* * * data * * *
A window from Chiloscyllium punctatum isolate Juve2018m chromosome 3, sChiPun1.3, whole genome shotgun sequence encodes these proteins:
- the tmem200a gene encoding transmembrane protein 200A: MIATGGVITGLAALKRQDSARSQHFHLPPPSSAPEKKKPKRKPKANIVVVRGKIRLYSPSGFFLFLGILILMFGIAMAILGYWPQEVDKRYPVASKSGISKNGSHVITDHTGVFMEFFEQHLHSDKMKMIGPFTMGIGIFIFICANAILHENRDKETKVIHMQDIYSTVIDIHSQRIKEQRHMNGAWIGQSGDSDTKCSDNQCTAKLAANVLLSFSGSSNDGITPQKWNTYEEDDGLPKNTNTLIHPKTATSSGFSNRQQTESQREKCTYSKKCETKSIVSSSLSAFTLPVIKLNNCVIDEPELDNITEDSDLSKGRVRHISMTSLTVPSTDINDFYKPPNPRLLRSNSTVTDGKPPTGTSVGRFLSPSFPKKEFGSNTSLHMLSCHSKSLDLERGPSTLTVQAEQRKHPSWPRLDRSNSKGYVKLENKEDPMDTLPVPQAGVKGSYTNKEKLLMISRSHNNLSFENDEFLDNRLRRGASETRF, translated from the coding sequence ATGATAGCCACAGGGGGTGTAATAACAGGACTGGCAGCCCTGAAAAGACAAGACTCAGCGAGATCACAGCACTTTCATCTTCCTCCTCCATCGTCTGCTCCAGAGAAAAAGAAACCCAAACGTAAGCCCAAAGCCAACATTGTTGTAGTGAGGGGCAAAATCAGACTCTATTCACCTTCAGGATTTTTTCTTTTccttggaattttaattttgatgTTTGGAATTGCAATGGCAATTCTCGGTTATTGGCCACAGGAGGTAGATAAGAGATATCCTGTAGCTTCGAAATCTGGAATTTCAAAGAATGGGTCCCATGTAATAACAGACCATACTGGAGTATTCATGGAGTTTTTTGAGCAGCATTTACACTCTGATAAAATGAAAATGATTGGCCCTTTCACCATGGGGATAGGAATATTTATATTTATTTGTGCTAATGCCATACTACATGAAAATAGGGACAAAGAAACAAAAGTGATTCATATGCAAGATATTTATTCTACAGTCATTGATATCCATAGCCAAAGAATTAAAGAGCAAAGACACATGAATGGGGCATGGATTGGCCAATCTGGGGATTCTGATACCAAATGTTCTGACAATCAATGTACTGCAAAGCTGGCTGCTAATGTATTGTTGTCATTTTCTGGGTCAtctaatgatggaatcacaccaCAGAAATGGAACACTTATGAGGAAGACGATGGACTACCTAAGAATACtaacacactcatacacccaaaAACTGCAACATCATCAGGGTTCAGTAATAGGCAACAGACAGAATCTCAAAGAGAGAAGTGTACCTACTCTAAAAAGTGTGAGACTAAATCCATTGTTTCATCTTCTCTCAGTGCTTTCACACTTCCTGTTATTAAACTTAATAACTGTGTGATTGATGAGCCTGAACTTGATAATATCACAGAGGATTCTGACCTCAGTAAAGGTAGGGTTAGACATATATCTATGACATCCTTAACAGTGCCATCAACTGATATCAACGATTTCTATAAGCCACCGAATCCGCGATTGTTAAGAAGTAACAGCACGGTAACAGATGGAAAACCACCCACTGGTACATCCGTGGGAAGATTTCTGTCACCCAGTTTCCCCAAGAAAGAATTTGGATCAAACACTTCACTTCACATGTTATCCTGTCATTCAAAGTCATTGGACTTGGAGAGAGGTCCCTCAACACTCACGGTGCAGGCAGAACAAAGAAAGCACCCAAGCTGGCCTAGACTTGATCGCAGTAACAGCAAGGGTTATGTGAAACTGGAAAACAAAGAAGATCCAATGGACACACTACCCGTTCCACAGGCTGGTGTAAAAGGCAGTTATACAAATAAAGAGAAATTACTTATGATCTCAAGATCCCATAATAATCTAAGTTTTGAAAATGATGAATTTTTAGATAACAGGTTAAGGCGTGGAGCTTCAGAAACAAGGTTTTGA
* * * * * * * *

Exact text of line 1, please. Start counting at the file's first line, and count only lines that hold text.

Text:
A window from Chiloscyllium punctatum isolate Juve2018m chromosome 3, sChiPun1.3, whole genome shotgun sequence encodes these proteins: